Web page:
When you feel nauseous or begin vomiting, it’s usually due to a sensation that originates in your body’s central nervous system. Whatever the root causes may be, your brain is simply reacting to them and sending signals to your body to indicate there’s a problem.
Research is still scanty, but it appears those signals are sent via neurotransmitters known as serotonin. And small doses of the cannabinoids in pot, particularly CBD, are very effective at blocking serotonin receptors – meaning they intercept the signals before the body begins to feel nauseous. (Apparently, the non-activated form of CBD known as CBDA, that exists before weed is burned or heated, works even better.)
Experts aren’t quite sure why, but THC can help, too. When the THC in marijuana binds to some of the endocannabinoid receptors in the brain, it can often prevent nausea and vomiting. The uplifting effects of some Sativa strains don’t hurt, either.
Bottom line: used in moderation, cannabis is a very good choice to fight nausea – at least until you find out if there’s something else seriously wrong that requires treatment.
Here are the strains that work best.
Best Strains for Nausea
There are two pieces of good news here: sour diesel is an outstanding strain for mitigating nausea – and it’s one of the most common strains in America, so you won’t have trouble finding it. Sour diesel is Sativa-dominant with a strong but enjoyable head high, accompanied by body relaxation that’s definitely noticeable but usually not incapacitating. Its THC content is somewhere around 20%, with a much smaller but still relevant CBD and CBN presence.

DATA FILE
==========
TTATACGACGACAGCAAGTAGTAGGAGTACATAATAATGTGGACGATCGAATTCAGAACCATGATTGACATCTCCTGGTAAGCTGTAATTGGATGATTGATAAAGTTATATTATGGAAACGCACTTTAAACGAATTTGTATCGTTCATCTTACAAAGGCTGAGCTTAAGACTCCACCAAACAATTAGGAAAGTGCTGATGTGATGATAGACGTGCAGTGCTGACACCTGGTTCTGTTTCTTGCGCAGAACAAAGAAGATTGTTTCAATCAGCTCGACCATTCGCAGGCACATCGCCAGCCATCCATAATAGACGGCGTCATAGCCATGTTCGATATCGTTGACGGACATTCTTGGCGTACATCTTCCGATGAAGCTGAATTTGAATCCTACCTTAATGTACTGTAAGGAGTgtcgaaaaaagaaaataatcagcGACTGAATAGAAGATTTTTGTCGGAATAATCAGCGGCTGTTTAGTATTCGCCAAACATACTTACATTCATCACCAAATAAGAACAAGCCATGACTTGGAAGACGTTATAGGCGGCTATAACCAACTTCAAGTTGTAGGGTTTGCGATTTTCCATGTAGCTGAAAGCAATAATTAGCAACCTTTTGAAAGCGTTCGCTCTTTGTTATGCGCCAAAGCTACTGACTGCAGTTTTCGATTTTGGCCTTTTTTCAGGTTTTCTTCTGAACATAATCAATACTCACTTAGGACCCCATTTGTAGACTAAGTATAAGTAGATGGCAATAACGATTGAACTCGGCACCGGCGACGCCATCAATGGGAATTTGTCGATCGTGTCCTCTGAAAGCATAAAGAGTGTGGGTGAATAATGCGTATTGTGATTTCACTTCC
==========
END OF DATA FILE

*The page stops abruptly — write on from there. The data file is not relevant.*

This strain is quick to ease the discomfort of nausea. It’s also used by many patients to cope with depression, migraines, and general pain, or to boost their appetite (so get the nachos ready for post-nausea munchies). Sour Diesel’s effects last for a few hours, more than enough time for nausea to be suppressed. The one warning, which holds for any Sativa-dominant strain with a high THC/CBD ratio, is that those with anxiety issues would do best to stay clear since their anxiety could worsen with high doses.
Blue Dream has similar THC/CBD content to Sour Diesel, but it leans only slightly Sativa. That means it delivers an effective body high which can relieve pain, but its relatively-robust (about 20%) THC content delivers an energetic head high and works quickly to reduce or eliminate nausea.